Good morning, Bulletin readers. A new analysis bolsters the case that banning large-capacity magazines could reduce the lethality of mass shootings. That takeaway leads your Friday roundup.

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States that ban high-capacity ammunition magazines have had fewer high-casualty mass shootings. Researchers at Teachers College, Columbia University, and Harvard School of Public Health examined 69 mass shootings with six or more fatalities between 1990 and 2017. They found that states that don’t prohibit large-capacity magazines have had more than twice as many high-casualty active shootings as the nine states that ban the accessories. Attacks in which the perpetrators used large-capacity magazines had a 62 percent higher mean death toll. The study was published in American Journal of Public Health.

Seattle Police used the state’s red flag law to disarm a high-ranking member of a militant neo-Nazi group. The Daily Beast revealed that Kaleb Cole, 24, who heads the Washington State chapter of the Atomwaffen Division, was stripped of an AK-47-type pistol, a high-capacity drum magazine, and his concealed pistol license earlier this month. Federal prosecutors filed firearm charges against two members of the same group in Virginia earlier this year.

Local officials in three Nevada cities voted to circumvent a domestic violence gun ban. The HendersonLas Vegas, and North Las Vegas city councils authorized prosecutors to charge alleged abusers with simple battery in order to get around a state Supreme Court ruling that defendants in domestic violence cases are entitled to a jury trial. The localities say the requirement could overburden the courts. But convictions for simple battery don’t come with a ban on gun ownership, and victims advocates are concerned the move will put women and children at risk.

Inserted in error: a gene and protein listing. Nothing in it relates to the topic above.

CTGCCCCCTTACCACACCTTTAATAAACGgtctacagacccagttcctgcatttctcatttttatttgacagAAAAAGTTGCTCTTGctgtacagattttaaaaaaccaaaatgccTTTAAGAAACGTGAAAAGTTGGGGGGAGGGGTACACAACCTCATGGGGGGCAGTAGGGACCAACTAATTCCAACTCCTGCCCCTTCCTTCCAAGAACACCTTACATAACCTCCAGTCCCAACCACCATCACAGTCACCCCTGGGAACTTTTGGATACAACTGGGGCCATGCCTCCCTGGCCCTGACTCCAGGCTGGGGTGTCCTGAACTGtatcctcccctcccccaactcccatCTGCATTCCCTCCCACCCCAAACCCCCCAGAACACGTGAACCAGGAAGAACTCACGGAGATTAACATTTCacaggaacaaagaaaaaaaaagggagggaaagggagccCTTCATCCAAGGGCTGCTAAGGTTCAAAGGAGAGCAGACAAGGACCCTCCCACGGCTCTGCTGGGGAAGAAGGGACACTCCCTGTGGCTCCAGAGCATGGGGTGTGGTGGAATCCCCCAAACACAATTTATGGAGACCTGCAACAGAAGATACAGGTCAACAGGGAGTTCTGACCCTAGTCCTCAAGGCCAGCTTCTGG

Post-Parkland safety laws create other dangers for Florida schoolchildren. So argues a new report from the Southern Poverty Law Center. It says the Marjory Stoneman Douglas High School Public Safety Commission’s recommendations — arming teachers, expanding zero-tolerance policies, and allowing social media and cellphone activity to be shared with law enforcement — put students at higher risk of arrest and jeopardize privacy and civil liberties. ICYMI: Earlier this week, The 74 (in partnership with The Trace) showed how research casts doubts about whether school law enforcement prevents shootings.

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A Us. senator from Florida wants to fix the FBI tip line that failed to stop the Parkland shooter. The bureau failed to thoroughly investigate two tips about the Parkland gunman in the months prior to the 2018 shooting. Under a new bill introduced by Republican Rick Scott, the bureau would be required to submit tips about potential mass shooters to local police.

A South Carolina woman whose son killed his younger sister faces criminal charges. Police said Thursday that the woman was arrested on October 9, four days after her 11-year-old son found her loaded, “easily accessible” handgun and shot his 10-year-old sister while they were home alone.


584 kids under 18 have been killed in St. Louis since 1990, a rate that’s 10 times the national average. [St. Louis Post-Dispatch]